Swimmer Douglas Nogueira is no stranger to adversity, in or out of the pool.
The former UC Santa Barbara competitor dealt with fires and mudslides when he lived near campus and, most recently, joined others in enduring a pandemic that forced schools throughout the state to cancel in-person commencement ceremonies — including his, which was held virtually.
“It was definitely bittersweet,” Nogueira, a St. Francis High School alumnus who graduated from UCSB as one of the best in the swimming program, said of the shutdown. “I remember that weekend in March when it all went down. I wasn’t really sure how it would go. Some people were cool and many were upset. I was indifferent. I go with the flow.”
Those challenges prepared Nogueira for his biggest one yet — the postponement of the Olympic Team Trials. The event, expected to feature more than 1,200 swimmers, was supposed to take place in Omaha, Nebraska, last month but was rescheduled for June 13-20, 2021.
The former Gaucho had qualified in the 100-meter backstroke and 200 individual medley and really hoped to accomplish his dream of competing in the Tokyo Summer Games, which will now take place in 2021 instead of this year.
“Everything has been put on hold,” he said. “You kind of grow up facing adversity with anything you do. You learn to deal with it and push beyond it. … There’s no use in trying to make plans. Just push past it.”
Nogueira embraced the fresh start that many athletes now have after sports were put on hold in an effort to reduce the spread of the coronavirus. He is currently applying for jobs and plans to get back in the pool when facilities are open.
“Sports have taught me to roll with the punches and not expect what’s coming for you,” Nogueira said. “You just have to be prepared, adapt and overcome. You can’t expect everything to go your way. OK, this happened, so move on from there.”
That attitude doesn’t surprise St. Francis swimming and water polo coach Brady Lowdermilk, who coached Nogueira in 2016 when the swimming program was reinstated after being shuttered in 1997. The former Golden Knight and his mom were essential to bringing back aquatic sports to SFHS, and he quickly became a legend on campus.
“We were only together for a year on campus, and it was just a scrappy group of freshmen around him,” Lowdermilk recalled. “Those kids looked at him with big eyes, and they grew up and fostered the next generation, which is my current group of guys. They can say, ‘We saw Doug do this.’ … They told all those kids now here all about his leadership.”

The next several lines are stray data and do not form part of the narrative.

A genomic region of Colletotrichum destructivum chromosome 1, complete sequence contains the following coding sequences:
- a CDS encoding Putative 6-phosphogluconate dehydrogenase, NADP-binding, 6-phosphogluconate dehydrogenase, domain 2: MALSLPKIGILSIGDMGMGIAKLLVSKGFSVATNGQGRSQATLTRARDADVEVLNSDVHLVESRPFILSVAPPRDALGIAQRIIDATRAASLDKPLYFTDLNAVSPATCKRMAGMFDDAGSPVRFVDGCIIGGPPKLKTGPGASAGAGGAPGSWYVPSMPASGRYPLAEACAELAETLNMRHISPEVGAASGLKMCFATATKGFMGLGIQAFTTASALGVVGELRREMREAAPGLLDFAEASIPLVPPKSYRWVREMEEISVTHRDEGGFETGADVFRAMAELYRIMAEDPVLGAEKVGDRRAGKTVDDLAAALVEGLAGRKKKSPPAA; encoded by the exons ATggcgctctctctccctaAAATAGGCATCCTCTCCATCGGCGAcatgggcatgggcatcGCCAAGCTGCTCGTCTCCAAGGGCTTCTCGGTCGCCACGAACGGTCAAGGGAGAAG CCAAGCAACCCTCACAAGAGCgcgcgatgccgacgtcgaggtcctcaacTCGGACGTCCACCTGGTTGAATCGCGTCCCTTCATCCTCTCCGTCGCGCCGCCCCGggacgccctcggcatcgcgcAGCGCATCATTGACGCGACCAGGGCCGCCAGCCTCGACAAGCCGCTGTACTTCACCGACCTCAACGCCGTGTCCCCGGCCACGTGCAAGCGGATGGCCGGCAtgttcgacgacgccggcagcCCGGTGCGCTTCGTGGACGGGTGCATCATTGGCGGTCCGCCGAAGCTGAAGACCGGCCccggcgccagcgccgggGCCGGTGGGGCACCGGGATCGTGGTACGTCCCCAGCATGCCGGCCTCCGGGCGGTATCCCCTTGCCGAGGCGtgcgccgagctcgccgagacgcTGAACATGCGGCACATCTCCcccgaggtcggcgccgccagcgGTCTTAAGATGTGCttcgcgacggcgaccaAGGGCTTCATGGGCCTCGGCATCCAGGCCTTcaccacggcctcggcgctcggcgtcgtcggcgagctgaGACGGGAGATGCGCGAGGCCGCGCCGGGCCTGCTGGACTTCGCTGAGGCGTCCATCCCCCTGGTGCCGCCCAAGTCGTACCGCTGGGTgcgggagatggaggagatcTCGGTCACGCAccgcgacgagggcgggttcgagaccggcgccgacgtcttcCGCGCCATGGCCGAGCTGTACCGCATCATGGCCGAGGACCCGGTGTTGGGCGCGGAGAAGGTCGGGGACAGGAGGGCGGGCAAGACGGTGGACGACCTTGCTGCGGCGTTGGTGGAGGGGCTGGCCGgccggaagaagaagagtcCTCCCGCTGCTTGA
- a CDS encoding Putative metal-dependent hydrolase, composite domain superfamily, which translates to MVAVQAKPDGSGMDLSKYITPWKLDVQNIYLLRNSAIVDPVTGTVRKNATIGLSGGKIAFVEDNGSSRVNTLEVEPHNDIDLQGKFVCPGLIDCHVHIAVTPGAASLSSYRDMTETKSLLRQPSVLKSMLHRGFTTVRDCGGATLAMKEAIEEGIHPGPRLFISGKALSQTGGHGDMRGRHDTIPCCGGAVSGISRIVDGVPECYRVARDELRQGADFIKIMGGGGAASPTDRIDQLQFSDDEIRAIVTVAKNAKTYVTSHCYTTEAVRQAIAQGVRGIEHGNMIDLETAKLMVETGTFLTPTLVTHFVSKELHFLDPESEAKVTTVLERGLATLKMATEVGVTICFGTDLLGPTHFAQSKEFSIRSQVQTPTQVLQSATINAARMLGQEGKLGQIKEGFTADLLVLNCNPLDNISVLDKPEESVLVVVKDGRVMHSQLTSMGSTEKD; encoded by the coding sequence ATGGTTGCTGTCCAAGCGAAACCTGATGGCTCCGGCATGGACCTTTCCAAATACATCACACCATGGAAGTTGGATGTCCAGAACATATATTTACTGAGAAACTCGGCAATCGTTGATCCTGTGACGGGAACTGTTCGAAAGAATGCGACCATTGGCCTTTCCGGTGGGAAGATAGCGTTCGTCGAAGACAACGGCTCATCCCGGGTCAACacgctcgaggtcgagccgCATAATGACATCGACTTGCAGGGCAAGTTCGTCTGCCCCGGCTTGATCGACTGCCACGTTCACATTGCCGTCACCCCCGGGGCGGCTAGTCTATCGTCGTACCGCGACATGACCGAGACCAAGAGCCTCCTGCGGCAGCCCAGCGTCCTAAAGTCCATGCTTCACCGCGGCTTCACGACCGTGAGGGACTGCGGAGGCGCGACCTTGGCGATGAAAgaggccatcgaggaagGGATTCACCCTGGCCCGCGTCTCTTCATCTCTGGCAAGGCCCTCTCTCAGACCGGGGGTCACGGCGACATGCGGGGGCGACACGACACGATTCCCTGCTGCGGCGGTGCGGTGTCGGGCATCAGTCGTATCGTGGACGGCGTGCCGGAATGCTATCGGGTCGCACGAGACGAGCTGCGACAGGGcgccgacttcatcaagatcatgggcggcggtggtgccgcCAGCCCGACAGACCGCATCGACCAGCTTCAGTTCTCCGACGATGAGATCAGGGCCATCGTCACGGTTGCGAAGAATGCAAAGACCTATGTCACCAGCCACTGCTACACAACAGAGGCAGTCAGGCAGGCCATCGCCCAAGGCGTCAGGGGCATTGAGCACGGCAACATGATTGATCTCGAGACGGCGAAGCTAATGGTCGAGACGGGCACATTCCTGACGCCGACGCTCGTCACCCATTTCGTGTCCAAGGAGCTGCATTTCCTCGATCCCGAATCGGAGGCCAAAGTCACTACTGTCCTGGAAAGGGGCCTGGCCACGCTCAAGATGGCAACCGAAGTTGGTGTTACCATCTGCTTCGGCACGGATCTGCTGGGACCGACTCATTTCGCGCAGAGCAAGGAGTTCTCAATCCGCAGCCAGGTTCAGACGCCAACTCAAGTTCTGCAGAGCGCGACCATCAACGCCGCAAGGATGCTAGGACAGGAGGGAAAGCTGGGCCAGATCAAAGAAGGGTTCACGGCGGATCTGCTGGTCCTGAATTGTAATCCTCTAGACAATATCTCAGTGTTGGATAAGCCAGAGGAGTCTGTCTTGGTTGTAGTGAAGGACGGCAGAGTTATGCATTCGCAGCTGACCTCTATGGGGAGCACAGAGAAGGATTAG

Nogueira, who was trained by Jeff Julian at the Rose Bowl Aquatics Center, made a big splash in his first and only CIF Southern Section competition. He placed sixth in the 100 backstroke in the CIF-SS finals, earned All-American honors and broke five school records.
“He went from unknown to sixth in CIF,” Lowdermilk said. “Other Mission League coaches were applauding me from across the deck because it was such a surprise.”
Lowdermilk added that Nogueira is one of the best swimmers he’s ever seen, and he doesn’t doubt him as he prepares for next year’s trials.
“I would never bet against him,” he said. “I know there are bigger dogs in [the trials], and they only take two in each event. I know how hard it is. That’s harder than track and basketball. If he can train like I know he can, I don’t doubt he can finish in the top 10 in Omaha. … He can go far as he wants if he is willing to work. He’ll be in the mix. He won his conference meet in a couple of races, and now has a whole year to think about kicking people’s butts.”
Nogueira carried his high school success into his collegiate career, helping the Gauchos claim Mountain Pacific Sports Federation championships in 2017 and 2018. This year, he won the 200 IM, placed second in the 400 IM and finished third in the 200 backstroke. He was also part of the 800 and 400 freestyle relay teams that won the conference title.
He was also finally able to achieve his goal of qualifying for the Olympic trials, an objective he set his sights on since missing the mark by less than half a second in 2016. Under the guidance of Julian and UCSB head coach Matt Macedo, Nogueira put in the time and work and pushed himself to punch his ticket to Omaha.
“Douglas has impacted our program, and UCSB really, in a number of ways,” Macedo said. “He was an Olympic trials qualifier and conference champion in several events but his versatility is something we will always remember. Doug can swim any event at a high level. No matter the stroke or the distance, Doug will step up for his team. He was also one of if not the hardest worker in the program, and this daily commitment to excellence translated to his success when it mattered most.”
With many facilities closed at the moment due to the pandemic, Nogueira is facing yet another challenge: finding a job.
“I’m hoping to get hired soon,” he said. “I’ve been taking a well-deserved mental break. This is definitely the longest break I’ve ever taken. It’s crazy. I haven’t really been out of the water this long, but I guess it’s what I needed. Once I get that job, I’ll get back into my training regimen. I can’t wait to get back in that pool.”